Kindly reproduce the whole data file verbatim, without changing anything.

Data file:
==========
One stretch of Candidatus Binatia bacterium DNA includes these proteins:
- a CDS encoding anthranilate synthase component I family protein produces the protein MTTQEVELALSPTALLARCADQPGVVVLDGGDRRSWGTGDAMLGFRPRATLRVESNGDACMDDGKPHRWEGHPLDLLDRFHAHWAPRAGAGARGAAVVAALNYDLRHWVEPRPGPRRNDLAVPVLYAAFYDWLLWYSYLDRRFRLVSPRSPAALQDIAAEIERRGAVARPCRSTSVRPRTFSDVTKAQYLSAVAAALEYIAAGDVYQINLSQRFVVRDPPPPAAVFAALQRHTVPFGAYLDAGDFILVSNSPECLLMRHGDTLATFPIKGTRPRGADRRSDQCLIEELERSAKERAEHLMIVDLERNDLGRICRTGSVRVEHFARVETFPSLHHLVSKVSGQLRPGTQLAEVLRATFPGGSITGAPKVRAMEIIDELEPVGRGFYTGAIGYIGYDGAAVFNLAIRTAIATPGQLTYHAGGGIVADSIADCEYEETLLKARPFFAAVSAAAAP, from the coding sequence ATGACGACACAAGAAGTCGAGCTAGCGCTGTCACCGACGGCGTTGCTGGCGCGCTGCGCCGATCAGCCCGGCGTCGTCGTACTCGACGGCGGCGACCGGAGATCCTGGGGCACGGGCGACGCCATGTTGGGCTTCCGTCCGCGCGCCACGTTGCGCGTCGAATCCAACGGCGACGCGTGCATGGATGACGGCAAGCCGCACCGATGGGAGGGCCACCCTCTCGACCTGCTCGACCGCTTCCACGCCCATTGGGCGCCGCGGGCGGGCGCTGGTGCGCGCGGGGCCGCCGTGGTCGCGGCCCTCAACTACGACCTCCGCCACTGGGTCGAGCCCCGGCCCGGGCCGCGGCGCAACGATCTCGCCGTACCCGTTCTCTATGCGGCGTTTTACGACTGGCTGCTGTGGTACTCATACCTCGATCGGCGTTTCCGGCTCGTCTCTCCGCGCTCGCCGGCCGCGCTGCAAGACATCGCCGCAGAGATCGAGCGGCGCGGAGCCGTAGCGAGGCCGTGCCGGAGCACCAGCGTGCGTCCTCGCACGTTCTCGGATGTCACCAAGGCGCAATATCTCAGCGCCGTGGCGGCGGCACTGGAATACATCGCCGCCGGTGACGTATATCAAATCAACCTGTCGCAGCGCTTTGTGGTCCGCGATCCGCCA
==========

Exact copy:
One stretch of Candidatus Binatia bacterium DNA includes these proteins:
- a CDS encoding anthranilate synthase component I family protein produces the protein MTTQEVELALSPTALLARCADQPGVVVLDGGDRRSWGTGDAMLGFRPRATLRVESNGDACMDDGKPHRWEGHPLDLLDRFHAHWAPRAGAGARGAAVVAALNYDLRHWVEPRPGPRRNDLAVPVLYAAFYDWLLWYSYLDRRFRLVSPRSPAALQDIAAEIERRGAVARPCRSTSVRPRTFSDVTKAQYLSAVAAALEYIAAGDVYQINLSQRFVVRDPPPPAAVFAALQRHTVPFGAYLDAGDFILVSNSPECLLMRHGDTLATFPIKGTRPRGADRRSDQCLIEELERSAKERAEHLMIVDLERNDLGRICRTGSVRVEHFARVETFPSLHHLVSKVSGQLRPGTQLAEVLRATFPGGSITGAPKVRAMEIIDELEPVGRGFYTGAIGYIGYDGAAVFNLAIRTAIATPGQLTYHAGGGIVADSIADCEYEETLLKARPFFAAVSAAAAP, from the coding sequence ATGACGACACAAGAAGTCGAGCTAGCGCTGTCACCGACGGCGTTGCTGGCGCGCTGCGCCGATCAGCCCGGCGTCGTCGTACTCGACGGCGGCGACCGGAGATCCTGGGGCACGGGCGACGCCATGTTGGGCTTCCGTCCGCGCGCCACGTTGCGCGTCGAATCCAACGGCGACGCGTGCATGGATGACGGCAAGCCGCACCGATGGGAGGGCCACCCTCTCGACCTGCTCGACCGCTTCCACGCCCATTGGGCGCCGCGGGCGGGCGCTGGTGCGCGCGGGGCCGCCGTGGTCGCGGCCCTCAACTACGACCTCCGCCACTGGGTCGAGCCCCGGCCCGGGCCGCGGCGCAACGATCTCGCCGTACCCGTTCTCTATGCGGCGTTTTACGACTGGCTGCTGTGGTACTCATACCTCGATCGGCGTTTCCGGCTCGTCTCTCCGCGCTCGCCGGCCGCGCTGCAAGACATCGCCGCAGAGATCGAGCGGCGCGGAGCCGTAGCGAGGCCGTGCCGGAGCACCAGCGTGCGTCCTCGCACGTTCTCGGATGTCACCAAGGCGCAATATCTCAGCGCCGTGGCGGCGGCACTGGAATACATCGCCGCCGGTGACGTATATCAAATCAACCTGTCGCAGCGCTTTGTGGTCCGCGATCCGCCA